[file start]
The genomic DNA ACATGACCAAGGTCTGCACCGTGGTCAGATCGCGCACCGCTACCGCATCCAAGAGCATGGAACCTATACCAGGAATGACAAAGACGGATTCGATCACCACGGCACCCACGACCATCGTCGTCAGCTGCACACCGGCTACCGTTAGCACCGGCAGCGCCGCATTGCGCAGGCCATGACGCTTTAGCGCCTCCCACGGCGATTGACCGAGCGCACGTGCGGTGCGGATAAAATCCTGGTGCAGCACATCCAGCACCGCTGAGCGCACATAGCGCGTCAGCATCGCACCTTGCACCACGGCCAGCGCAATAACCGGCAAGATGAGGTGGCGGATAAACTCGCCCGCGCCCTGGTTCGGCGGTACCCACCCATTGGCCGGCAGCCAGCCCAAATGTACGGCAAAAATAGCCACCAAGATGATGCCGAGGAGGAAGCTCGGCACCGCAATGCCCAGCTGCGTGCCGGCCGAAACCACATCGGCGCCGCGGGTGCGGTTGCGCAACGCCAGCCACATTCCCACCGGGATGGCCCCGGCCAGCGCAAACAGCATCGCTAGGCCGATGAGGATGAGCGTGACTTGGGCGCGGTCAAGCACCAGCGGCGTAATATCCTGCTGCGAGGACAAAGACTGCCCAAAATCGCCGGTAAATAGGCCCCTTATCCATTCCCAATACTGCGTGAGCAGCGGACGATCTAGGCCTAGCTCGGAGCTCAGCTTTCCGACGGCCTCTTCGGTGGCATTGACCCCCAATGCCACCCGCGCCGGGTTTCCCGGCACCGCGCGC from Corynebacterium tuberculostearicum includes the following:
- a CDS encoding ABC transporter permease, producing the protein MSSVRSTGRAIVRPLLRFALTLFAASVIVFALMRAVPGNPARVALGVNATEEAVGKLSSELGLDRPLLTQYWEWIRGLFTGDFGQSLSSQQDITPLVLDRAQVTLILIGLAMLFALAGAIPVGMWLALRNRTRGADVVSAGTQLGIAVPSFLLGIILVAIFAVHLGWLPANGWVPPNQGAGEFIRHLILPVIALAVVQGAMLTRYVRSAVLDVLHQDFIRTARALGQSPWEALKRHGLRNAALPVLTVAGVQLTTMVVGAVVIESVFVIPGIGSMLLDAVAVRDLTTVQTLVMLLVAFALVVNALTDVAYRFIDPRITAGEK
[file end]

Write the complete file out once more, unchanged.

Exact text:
The genomic DNA ACATGACCAAGGTCTGCACCGTGGTCAGATCGCGCACCGCTACCGCATCCAAGAGCATGGAACCTATACCAGGAATGACAAAGACGGATTCGATCACCACGGCACCCACGACCATCGTCGTCAGCTGCACACCGGCTACCGTTAGCACCGGCAGCGCCGCATTGCGCAGGCCATGACGCTTTAGCGCCTCCCACGGCGATTGACCGAGCGCACGTGCGGTGCGGATAAAATCCTGGTGCAGCACATCCAGCACCGCTGAGCGCACATAGCGCGTCAGCATCGCACCTTGCACCACGGCCAGCGCAATAACCGGCAAGATGAGGTGGCGGATAAACTCGCCCGCGCCCTGGTTCGGCGGTACCCACCCATTGGCCGGCAGCCAGCCCAAATGTACGGCAAAAATAGCCACCAAGATGATGCCGAGGAGGAAGCTCGGCACCGCAATGCCCAGCTGCGTGCCGGCCGAAACCACATCGGCGCCGCGGGTGCGGTTGCGCAACGCCAGCCACATTCCCACCGGGATGGCCCCGGCCAGCGCAAACAGCATCGCTAGGCCGATGAGGATGAGCGTGACTTGGGCGCGGTCAAGCACCAGCGGCGTAATATCCTGCTGCGAGGACAAAGACTGCCCAAAATCGCCGGTAAATAGGCCCCTTATCCATTCCCAATACTGCGTGAGCAGCGGACGATCTAGGCCTAGCTCGGAGCTCAGCTTTCCGACGGCCTCTTCGGTGGCATTGACCCCCAATGCCACCCGCGCCGGGTTTCCCGGCACCGCGCGC from Corynebacterium tuberculostearicum includes the following:
- a CDS encoding ABC transporter permease, producing the protein MSSVRSTGRAIVRPLLRFALTLFAASVIVFALMRAVPGNPARVALGVNATEEAVGKLSSELGLDRPLLTQYWEWIRGLFTGDFGQSLSSQQDITPLVLDRAQVTLILIGLAMLFALAGAIPVGMWLALRNRTRGADVVSAGTQLGIAVPSFLLGIILVAIFAVHLGWLPANGWVPPNQGAGEFIRHLILPVIALAVVQGAMLTRYVRSAVLDVLHQDFIRTARALGQSPWEALKRHGLRNAALPVLTVAGVQLTTMVVGAVVIESVFVIPGIGSMLLDAVAVRDLTTVQTLVMLLVAFALVVNALTDVAYRFIDPRITAGEK